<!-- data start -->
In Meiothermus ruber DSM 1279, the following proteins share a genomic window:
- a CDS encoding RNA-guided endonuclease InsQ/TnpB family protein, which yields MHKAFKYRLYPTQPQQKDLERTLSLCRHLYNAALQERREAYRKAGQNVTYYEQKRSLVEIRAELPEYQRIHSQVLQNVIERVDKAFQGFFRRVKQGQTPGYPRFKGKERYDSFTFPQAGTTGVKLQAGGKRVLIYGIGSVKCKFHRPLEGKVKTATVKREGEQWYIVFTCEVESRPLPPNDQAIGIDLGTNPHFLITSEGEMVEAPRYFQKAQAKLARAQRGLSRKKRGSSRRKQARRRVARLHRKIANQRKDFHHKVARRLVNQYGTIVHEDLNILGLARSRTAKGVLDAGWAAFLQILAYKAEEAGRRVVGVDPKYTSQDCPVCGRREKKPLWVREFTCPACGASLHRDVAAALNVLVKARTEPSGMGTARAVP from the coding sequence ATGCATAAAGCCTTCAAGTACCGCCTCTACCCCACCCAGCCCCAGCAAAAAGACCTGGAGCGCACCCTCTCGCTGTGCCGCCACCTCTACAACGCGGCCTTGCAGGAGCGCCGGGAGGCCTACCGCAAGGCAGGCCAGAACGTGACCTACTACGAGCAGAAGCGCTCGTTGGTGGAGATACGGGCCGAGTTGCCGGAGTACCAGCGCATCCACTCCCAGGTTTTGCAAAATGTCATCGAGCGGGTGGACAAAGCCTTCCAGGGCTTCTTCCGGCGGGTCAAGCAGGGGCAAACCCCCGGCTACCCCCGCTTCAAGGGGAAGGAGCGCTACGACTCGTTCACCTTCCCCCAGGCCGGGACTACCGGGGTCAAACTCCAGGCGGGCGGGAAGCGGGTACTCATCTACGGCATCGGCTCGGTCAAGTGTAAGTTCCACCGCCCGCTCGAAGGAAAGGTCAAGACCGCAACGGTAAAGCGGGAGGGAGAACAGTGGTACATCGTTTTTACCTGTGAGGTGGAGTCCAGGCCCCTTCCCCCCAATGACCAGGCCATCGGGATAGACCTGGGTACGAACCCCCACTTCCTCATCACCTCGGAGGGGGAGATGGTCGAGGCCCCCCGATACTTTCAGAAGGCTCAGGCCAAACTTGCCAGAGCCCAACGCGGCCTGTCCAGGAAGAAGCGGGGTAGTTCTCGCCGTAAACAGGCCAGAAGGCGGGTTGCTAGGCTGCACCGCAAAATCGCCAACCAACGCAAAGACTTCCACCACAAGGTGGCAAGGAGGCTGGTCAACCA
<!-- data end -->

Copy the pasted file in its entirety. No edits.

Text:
In Meiothermus ruber DSM 1279, the following proteins share a genomic window:
- a CDS encoding RNA-guided endonuclease InsQ/TnpB family protein, which yields MHKAFKYRLYPTQPQQKDLERTLSLCRHLYNAALQERREAYRKAGQNVTYYEQKRSLVEIRAELPEYQRIHSQVLQNVIERVDKAFQGFFRRVKQGQTPGYPRFKGKERYDSFTFPQAGTTGVKLQAGGKRVLIYGIGSVKCKFHRPLEGKVKTATVKREGEQWYIVFTCEVESRPLPPNDQAIGIDLGTNPHFLITSEGEMVEAPRYFQKAQAKLARAQRGLSRKKRGSSRRKQARRRVARLHRKIANQRKDFHHKVARRLVNQYGTIVHEDLNILGLARSRTAKGVLDAGWAAFLQILAYKAEEAGRRVVGVDPKYTSQDCPVCGRREKKPLWVREFTCPACGASLHRDVAAALNVLVKARTEPSGMGTARAVP from the coding sequence ATGCATAAAGCCTTCAAGTACCGCCTCTACCCCACCCAGCCCCAGCAAAAAGACCTGGAGCGCACCCTCTCGCTGTGCCGCCACCTCTACAACGCGGCCTTGCAGGAGCGCCGGGAGGCCTACCGCAAGGCAGGCCAGAACGTGACCTACTACGAGCAGAAGCGCTCGTTGGTGGAGATACGGGCCGAGTTGCCGGAGTACCAGCGCATCCACTCCCAGGTTTTGCAAAATGTCATCGAGCGGGTGGACAAAGCCTTCCAGGGCTTCTTCCGGCGGGTCAAGCAGGGGCAAACCCCCGGCTACCCCCGCTTCAAGGGGAAGGAGCGCTACGACTCGTTCACCTTCCCCCAGGCCGGGACTACCGGGGTCAAACTCCAGGCGGGCGGGAAGCGGGTACTCATCTACGGCATCGGCTCGGTCAAGTGTAAGTTCCACCGCCCGCTCGAAGGAAAGGTCAAGACCGCAACGGTAAAGCGGGAGGGAGAACAGTGGTACATCGTTTTTACCTGTGAGGTGGAGTCCAGGCCCCTTCCCCCCAATGACCAGGCCATCGGGATAGACCTGGGTACGAACCCCCACTTCCTCATCACCTCGGAGGGGGAGATGGTCGAGGCCCCCCGATACTTTCAGAAGGCTCAGGCCAAACTTGCCAGAGCCCAACGCGGCCTGTCCAGGAAGAAGCGGGGTAGTTCTCGCCGTAAACAGGCCAGAAGGCGGGTTGCTAGGCTGCACCGCAAAATCGCCAACCAACGCAAAGACTTCCACCACAAGGTGGCAAGGAGGCTGGTCAACCA